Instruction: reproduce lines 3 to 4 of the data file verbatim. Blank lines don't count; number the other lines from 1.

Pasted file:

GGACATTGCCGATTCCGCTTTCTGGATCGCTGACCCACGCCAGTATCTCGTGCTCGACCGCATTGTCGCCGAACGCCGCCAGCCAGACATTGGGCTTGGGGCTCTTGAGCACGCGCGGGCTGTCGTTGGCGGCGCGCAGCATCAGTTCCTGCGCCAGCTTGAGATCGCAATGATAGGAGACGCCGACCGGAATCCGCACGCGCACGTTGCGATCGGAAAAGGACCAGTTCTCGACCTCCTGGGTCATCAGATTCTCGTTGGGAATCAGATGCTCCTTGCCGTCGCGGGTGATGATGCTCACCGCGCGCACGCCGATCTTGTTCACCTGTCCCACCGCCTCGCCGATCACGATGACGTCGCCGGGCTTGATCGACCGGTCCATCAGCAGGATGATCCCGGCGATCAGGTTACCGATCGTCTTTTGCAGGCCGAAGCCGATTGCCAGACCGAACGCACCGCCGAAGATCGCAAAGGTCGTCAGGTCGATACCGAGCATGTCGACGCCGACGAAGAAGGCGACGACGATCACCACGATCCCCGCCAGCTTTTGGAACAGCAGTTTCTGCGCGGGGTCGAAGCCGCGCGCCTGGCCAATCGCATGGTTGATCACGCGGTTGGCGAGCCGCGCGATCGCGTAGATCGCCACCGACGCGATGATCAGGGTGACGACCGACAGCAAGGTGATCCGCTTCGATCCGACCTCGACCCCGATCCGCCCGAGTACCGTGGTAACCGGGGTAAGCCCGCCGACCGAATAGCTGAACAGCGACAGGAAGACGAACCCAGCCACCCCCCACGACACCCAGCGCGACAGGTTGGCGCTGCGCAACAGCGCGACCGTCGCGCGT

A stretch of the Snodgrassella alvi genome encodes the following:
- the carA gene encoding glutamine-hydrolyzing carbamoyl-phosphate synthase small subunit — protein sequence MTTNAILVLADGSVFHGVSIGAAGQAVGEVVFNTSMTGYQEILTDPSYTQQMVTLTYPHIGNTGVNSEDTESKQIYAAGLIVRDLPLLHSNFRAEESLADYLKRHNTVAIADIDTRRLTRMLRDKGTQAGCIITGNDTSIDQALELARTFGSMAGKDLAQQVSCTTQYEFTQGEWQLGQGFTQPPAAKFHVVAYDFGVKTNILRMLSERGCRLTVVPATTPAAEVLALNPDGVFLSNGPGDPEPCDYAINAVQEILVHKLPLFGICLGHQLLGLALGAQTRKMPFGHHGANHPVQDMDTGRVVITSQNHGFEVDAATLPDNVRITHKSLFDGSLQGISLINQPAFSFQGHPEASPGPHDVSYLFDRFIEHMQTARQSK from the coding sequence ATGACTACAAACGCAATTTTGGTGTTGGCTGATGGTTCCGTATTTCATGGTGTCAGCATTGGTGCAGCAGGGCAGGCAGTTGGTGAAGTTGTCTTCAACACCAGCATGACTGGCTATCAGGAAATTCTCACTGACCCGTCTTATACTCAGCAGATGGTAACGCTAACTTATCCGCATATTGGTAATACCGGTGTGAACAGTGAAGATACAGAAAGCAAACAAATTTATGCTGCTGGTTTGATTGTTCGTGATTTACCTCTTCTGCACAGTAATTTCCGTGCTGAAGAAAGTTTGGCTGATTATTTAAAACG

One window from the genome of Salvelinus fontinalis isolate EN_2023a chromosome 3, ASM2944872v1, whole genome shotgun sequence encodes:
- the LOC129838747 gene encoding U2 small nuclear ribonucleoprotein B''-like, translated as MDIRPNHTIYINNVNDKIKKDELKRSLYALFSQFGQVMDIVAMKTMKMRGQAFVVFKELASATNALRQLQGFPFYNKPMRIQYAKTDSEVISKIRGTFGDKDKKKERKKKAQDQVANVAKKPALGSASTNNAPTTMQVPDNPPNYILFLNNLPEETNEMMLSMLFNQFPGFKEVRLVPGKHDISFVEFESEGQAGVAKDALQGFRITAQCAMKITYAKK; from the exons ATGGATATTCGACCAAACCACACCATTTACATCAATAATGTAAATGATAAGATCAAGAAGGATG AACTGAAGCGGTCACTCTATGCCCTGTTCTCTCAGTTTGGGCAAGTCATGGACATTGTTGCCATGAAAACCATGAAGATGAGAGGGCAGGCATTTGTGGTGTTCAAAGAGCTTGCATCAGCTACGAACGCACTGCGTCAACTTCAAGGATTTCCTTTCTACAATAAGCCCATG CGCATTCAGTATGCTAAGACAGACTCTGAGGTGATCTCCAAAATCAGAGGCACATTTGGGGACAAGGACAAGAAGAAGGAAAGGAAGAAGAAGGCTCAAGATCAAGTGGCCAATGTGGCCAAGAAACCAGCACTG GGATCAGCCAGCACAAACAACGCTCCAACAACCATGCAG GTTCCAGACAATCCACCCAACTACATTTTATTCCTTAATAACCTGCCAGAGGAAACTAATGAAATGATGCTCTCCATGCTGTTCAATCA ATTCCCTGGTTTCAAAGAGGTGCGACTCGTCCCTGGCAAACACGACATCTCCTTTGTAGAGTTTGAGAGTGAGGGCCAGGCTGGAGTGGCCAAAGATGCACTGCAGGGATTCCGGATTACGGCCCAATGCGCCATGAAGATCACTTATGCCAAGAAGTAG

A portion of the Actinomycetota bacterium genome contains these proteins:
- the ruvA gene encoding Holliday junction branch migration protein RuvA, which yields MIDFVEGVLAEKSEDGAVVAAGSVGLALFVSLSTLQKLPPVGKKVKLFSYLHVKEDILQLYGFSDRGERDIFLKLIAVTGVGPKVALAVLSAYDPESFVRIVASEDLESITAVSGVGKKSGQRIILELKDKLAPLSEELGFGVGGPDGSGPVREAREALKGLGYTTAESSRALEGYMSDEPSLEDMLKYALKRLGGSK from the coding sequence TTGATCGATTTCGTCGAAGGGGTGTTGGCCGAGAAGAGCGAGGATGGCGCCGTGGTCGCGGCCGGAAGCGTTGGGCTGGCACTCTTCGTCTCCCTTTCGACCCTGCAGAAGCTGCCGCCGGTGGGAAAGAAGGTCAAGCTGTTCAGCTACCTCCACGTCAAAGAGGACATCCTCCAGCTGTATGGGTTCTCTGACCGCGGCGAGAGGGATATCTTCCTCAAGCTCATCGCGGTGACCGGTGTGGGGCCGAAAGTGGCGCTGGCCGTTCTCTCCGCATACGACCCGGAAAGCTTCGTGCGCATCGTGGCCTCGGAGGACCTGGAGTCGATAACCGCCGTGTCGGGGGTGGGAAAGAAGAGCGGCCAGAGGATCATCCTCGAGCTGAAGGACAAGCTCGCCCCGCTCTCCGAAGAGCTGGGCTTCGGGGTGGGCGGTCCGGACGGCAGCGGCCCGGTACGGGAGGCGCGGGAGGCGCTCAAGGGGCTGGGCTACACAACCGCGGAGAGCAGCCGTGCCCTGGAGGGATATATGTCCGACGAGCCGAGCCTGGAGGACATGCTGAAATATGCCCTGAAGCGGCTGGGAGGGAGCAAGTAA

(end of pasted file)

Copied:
- the carA gene encoding glutamine-hydrolyzing carbamoyl-phosphate synthase small subunit — protein sequence MTTNAILVLADGSVFHGVSIGAAGQAVGEVVFNTSMTGYQEILTDPSYTQQMVTLTYPHIGNTGVNSEDTESKQIYAAGLIVRDLPLLHSNFRAEESLADYLKRHNTVAIADIDTRRLTRMLRDKGTQAGCIITGNDTSIDQALELARTFGSMAGKDLAQQVSCTTQYEFTQGEWQLGQGFTQPPAAKFHVVAYDFGVKTNILRMLSERGCRLTVVPATTPAAEVLALNPDGVFLSNGPGDPEPCDYAINAVQEILVHKLPLFGICLGHQLLGLALGAQTRKMPFGHHGANHPVQDMDTGRVVITSQNHGFEVDAATLPDNVRITHKSLFDGSLQGISLINQPAFSFQGHPEASPGPHDVSYLFDRFIEHMQTARQSK from the coding sequence ATGACTACAAACGCAATTTTGGTGTTGGCTGATGGTTCCGTATTTCATGGTGTCAGCATTGGTGCAGCAGGGCAGGCAGTTGGTGAAGTTGTCTTCAACACCAGCATGACTGGCTATCAGGAAATTCTCACTGACCCGTCTTATACTCAGCAGATGGTAACGCTAACTTATCCGCATATTGGTAATACCGGTGTGAACAGTGAAGATACAGAAAGCAAACAAATTTATGCTGCTGGTTTGATTGTTCGTGATTTACCTCTTCTGCACAGTAATTTCCGTGCTGAAGAAAGTTTGGCTGATTATTTAAAACG

One window from the genome of Salvelinus fontinalis isolate EN_2023a chromosome 3, ASM2944872v1, whole genome shotgun sequence encodes: